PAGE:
In March 2015 a new skyscraper was born in Minami Ikebukuro: Toshima Ecomusee Town. The first of its kind in Japan, the project brings city ward offices and ultra-high-rise condominiums together under a single roof. Sign panels, visible throughout the facility, serve to guide people to where they are going. The sign panels employ a variety of different materials, but all of the signs use AXIS Font.
Naoki Terada, Director of TERADA DESIGN ARCHITECTS, created the sign panels for Toshima Ecomusee Town, also a judge for the Good Design Award and a part-time lecturer at Musashino Art University. His activities go well beyond the field of architectural design. For instance he designed the “15.0%” ice-cream spoon and he founded TERADA MOKEI, a firm which creates 1/100 scale models in paper.
At the TERADA MOKEI shop, within his office, Terada reflects, “My role in branding is that of designer / brand director. My aim is to create markets that presently don’t exist. I am proud of the fact that using the power of design, in the case of both TERADA MOKEI and the ‘15.0%’ ice cream spoon I created markets that previously didn’t exist.”
“I studied at the ‘AA,’ the Architectural Association School of Architecture in London. In Japan people have this image that architects specialize in buildings, but in Europe the title ‘architect’ is applied to a person who designs any kind of three-dimensional object. If one is an ‘architect’ then one can make a wide variety of things. It’s because I wanted to become a person like that that I chose a school overseas. As a result my present work is not limited to architecture, since the design of space-related products makes up a large part of what I do. And the designing of signs is an extension of my work with interior products. For instance when you design a wall clock it is important that you have a clear image of every element of the space involved, such as the ceiling height of the area where the clock will be placed. And it is the same with signs. Architecture, interior products, and signs are all interconnected,” says Terada.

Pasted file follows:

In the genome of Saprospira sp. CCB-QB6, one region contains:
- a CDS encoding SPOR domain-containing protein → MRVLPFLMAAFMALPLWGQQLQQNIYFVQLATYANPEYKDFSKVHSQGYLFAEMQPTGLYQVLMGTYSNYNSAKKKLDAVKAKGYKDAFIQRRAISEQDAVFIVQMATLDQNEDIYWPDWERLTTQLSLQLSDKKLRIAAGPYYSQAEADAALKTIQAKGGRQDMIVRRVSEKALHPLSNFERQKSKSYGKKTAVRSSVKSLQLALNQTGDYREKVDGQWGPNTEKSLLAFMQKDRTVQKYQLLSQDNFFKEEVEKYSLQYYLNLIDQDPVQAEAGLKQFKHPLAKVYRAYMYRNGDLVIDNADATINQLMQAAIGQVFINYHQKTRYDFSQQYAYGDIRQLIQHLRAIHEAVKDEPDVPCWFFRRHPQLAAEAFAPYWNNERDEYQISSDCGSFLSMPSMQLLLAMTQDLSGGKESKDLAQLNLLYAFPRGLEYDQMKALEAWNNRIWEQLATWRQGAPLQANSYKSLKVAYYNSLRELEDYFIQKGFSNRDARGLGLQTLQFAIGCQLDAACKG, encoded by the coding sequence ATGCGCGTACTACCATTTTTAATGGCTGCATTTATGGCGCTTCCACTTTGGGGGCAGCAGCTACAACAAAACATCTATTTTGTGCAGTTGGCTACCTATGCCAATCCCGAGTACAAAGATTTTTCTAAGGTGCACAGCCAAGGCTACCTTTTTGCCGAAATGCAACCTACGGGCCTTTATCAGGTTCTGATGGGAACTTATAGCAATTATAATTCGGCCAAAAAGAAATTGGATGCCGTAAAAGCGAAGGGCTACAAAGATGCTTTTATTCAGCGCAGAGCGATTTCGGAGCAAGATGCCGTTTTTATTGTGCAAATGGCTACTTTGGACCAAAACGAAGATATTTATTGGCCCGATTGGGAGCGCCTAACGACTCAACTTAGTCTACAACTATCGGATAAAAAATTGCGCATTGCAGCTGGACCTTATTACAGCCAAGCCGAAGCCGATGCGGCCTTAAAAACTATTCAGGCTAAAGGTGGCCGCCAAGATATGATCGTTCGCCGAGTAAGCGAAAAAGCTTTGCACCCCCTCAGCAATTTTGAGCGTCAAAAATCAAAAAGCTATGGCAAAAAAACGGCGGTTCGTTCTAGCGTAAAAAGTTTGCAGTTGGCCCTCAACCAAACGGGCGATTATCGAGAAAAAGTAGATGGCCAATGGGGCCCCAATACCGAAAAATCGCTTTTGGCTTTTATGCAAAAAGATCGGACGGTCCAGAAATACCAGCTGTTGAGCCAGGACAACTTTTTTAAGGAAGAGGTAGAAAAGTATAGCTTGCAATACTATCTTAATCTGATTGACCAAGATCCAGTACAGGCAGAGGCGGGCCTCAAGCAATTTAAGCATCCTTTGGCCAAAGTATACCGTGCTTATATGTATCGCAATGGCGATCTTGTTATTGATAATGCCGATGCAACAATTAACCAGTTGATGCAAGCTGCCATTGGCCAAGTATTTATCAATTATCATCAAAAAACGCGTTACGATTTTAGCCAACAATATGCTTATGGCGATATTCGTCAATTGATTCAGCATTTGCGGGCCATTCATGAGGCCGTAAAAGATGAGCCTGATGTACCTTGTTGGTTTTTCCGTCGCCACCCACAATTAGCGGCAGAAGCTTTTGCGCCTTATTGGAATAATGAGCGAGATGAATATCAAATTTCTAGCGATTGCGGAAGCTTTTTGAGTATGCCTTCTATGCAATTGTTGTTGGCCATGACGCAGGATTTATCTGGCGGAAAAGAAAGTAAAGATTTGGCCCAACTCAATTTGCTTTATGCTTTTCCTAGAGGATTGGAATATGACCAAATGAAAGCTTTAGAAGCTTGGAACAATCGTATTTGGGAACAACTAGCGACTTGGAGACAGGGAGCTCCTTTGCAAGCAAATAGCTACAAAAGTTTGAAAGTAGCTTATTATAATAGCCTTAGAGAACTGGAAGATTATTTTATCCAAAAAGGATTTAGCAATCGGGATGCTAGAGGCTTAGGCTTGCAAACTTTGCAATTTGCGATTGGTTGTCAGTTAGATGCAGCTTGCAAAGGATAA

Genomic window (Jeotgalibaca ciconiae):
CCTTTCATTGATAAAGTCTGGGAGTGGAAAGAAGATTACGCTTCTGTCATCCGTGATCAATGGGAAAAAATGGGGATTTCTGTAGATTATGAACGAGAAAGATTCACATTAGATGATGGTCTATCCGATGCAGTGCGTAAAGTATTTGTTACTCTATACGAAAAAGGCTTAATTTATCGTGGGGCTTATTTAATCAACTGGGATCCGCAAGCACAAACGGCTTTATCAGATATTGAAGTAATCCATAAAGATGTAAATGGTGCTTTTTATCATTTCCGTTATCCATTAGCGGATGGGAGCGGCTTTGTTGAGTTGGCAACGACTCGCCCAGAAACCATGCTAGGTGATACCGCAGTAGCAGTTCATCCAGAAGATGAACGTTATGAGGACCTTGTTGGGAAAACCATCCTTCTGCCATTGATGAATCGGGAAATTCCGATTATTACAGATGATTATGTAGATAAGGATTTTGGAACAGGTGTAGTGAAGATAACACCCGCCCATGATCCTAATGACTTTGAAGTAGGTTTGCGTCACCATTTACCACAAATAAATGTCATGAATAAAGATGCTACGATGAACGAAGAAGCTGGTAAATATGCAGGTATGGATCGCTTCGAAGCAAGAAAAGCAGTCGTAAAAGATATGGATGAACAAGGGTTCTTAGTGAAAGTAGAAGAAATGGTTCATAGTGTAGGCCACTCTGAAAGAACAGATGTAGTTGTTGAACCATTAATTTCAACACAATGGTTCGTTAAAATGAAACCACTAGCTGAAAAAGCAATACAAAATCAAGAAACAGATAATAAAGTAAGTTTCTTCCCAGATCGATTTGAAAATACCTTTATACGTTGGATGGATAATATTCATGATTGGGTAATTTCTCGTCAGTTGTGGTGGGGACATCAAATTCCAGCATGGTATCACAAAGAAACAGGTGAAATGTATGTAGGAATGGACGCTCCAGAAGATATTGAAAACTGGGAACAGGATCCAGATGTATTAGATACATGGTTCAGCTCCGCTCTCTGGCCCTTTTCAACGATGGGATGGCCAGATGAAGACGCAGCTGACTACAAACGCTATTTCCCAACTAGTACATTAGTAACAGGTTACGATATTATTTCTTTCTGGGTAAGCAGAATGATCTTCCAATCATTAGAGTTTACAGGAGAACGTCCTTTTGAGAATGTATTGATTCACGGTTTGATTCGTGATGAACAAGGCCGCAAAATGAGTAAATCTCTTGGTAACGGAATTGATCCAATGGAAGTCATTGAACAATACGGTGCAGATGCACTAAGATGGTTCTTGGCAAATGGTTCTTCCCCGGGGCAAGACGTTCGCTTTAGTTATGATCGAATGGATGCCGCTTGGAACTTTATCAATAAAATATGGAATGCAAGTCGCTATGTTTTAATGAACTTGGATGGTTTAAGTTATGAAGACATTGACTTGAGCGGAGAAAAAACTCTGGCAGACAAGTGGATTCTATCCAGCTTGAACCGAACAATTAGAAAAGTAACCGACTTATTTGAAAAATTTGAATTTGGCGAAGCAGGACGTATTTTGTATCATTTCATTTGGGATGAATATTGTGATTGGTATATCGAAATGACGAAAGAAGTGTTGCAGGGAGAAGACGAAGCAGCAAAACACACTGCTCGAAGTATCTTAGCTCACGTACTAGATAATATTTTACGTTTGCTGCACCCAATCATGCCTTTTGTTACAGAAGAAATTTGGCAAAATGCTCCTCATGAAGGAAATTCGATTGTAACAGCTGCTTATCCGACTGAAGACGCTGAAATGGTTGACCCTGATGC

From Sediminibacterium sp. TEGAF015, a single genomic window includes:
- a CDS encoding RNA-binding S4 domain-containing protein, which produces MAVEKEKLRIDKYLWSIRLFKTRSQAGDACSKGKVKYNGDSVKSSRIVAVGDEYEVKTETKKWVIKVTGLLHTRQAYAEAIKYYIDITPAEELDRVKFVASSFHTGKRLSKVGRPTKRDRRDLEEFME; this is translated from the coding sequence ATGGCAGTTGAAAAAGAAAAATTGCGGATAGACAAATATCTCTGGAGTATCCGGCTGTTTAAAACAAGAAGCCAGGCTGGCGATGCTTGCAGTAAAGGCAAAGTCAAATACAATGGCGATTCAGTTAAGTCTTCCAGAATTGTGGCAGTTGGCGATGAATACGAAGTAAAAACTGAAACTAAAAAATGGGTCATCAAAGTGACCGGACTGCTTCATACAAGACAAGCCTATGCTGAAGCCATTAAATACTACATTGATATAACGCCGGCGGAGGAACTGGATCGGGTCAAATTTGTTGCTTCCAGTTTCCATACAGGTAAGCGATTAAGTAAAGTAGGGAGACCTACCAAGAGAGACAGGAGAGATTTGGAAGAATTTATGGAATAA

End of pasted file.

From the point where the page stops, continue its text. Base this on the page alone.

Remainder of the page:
The overall design of Toshima Ecomusee Town was carried out by Nihon Sekkei, Inc., while Kengo Kuma & Associates was responsible for the external appearance. The exterior surface of the building is covered with an “eco-veil” consisting of greenery panels, solar panels, and sun-shading devices. Nihon Sekkei chose Terada and his associates to plan the signage, and TERADA DESIGN devised a plan in which the sign panels would have the same aspect ratio as the eco-veil panels and the material of the signs would vary according to the category of occupancy: wooden signs for the ward offices, glass signs for stores, stainless steel for common areas, and black stainless steel for the residential condominiums.
“When they made their request they said, ‘We wanted the signage to be done by an architect,’ which really made me happy. Thinking about how I could meet their expectations, I came up with the idea of designing the signs as though they were elements of the architectural finishing materials. In this system the sign panels, consisting of materials such as stainless steel, wood, and glass, would be placed into the floor or on the walls, with characters engraved into the signs. But if a quirky font were used for the characters then the visual impression would vary depending on the background material used. Wanting a font that would maintain a neutral relationship even across a variety of materials, I chose AXIS Font. AXIS Font was also ideal for another reason: when one wants to vary the weighting of elements within a single sign, AXIS Font doesn’t lose its feeling of unity even within a mix of multiple font weights.”
Terada is using AXIS Font not just in the signs but also in presentation materials. He says that what he particularly likes about the font is the way thin and thick font weights link up. “AXIS Font links up beautifully without the need for fine tuning, so for me it serves as my default font. With this font, using thin characters for the majority of the text and thick characters for accent makes for a very effective result. As for TP Mincho, it has an attractive modern feel that other Mincho fonts don’t have, so I am going to try using it in places where up to now I had reflexively been using Gothic,” Terada affirms.
Minami Oral Health Clinic. Their design featured a simple “M” symbol that evokes an image of beautiful teeth, and they picked AXIS Font because it fits in nicely with the symbol and exudes a sense of cleanliness. This particular project was a winner of the Spatial Design Award of the Japan Design Space Association (DSA) for 2015.
（Photos by Yuki Omori）